I almost always look away when I unknot a knot. I let my fingers find it, feel the way, untangle, seek the loose parts and the windings, pull. The sight of an unknotting is always so… messy. It seems like there’s more there than there is. It always looks impossible.
All of life is tying knots and unknotting. Some ties that bind are blest, and we want them to stay strong. Some hold sails in place; some keep ships from drifting and window-washing stages from plummeting. But some keep hands and arms straining behind backs. Some hold legs together so they cannot run. Some help one person take another where they do not want to go.
Some knots are held together by friction. Threads meet threads and, though their paths are different, they come together and can’t ignore each other, can’t let go. Others hold by resistance. They will not let a thing go as long as their fibres have enough… fibre.
Some knots are ugly, yes, but beautiful knots are tidy and fascinating. Loose ends, on the other hand, are free but may seem sloppy. Nonetheless, sometimes you have to get from one to the other: sometimes you must unknot. And you can’t always have Alexander come and swing his sword to cut the knot as he did in Gordion. Some cords must stay whole.
Every year at the office, we would decorate the Christmas tree. Every year, this started with the untangling and unknotting of the strands of decorations. One year, a beautiful string of miniature gift boxes had gotten so knotted that I spent more than a half an hour unknotting it, pulling each twist and tangle apart, until at last it was a long lovely spangling string of presents. The next year, a colleague pulled it from the box and, finding it knotted again, simply pulled it apart, snap, snap, snap. Then we had many small boxes, utterly disconnected from one another and never again to be related, and we had a pile of knots that were still tied and would always remain tied, disconnected connections, nothing but a pile of trouble rubble on the floor. I will never not be sad about that.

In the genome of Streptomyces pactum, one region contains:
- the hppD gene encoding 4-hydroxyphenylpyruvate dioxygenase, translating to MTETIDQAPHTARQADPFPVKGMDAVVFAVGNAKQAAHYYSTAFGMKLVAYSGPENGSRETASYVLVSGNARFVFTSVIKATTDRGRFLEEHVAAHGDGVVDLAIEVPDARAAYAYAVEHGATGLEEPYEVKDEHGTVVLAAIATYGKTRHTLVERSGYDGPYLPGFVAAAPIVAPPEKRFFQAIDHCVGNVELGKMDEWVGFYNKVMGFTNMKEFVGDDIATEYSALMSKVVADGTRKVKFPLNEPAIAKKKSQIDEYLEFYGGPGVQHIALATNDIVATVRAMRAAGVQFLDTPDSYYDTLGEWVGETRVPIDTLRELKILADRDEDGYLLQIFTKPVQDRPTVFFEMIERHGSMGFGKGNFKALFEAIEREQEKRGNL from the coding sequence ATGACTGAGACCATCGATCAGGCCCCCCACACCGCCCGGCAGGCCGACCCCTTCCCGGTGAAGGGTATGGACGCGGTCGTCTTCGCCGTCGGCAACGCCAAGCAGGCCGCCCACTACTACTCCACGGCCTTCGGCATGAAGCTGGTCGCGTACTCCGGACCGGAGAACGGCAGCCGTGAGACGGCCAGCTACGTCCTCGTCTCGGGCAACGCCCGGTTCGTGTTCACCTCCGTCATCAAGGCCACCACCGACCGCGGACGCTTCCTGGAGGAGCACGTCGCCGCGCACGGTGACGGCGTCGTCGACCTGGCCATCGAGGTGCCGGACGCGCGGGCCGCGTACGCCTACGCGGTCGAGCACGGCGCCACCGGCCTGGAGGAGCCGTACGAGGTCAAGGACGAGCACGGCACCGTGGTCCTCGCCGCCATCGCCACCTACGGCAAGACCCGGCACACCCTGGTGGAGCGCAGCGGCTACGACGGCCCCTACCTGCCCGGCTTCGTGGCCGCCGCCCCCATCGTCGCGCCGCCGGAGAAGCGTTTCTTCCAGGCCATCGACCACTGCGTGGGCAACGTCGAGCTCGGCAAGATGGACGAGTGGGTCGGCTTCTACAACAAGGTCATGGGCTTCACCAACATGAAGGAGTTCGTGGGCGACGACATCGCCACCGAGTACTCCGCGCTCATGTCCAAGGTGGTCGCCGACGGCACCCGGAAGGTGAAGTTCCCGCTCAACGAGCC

This word, unknot, seems to have a knot in it. Consider: if you spelled it as we say it, it would be unnot. Then you wouldn’t have that k in the way, standing like a post with two ropes tied to it, daring you to foolishly pronounce it. But if it were unnot, we would more likely say the nn just as /n/, as in tunnel and linnet. So the k, ungainly as it is, serves as a knot not keeping the two together but keeping them distinct while together.
Of course the k is not a knot; it goes with knot. And in the mists of history it was pronounced, too. In Old English the word was cnotta, and you would say the c as “k”; it came from the same Germanic source as German Knoten, Dutch knot, and Swedish knut, among others, all of which keep the “k.” The Proto-Indo-European source is speculated to be *gnod-, which is also the source of Latin nodus, ‘knot’, source of node and nodule and the French word for ‘unknotting’, dénouement. English speakers are not the only ones who dropped the stop at the start. Be we can still see it there, a decorative hitch.
When I watch the world, I see many things, big and small, being unknotted. Some are bends and splices that hold people together, and hitches that make things function, and their undoing will hasten our own undoing; we should be glad they are so hard to pull apart. But there are also binding ropes centuries old that are at last being let free, and no Alexander can come and slice, because the rope that was used to hold captive will be needed to hoist sail. The slow, messy process of pulling apart with hands and fingers takes time and looks terrible while it is happening, but we cannot not unknot.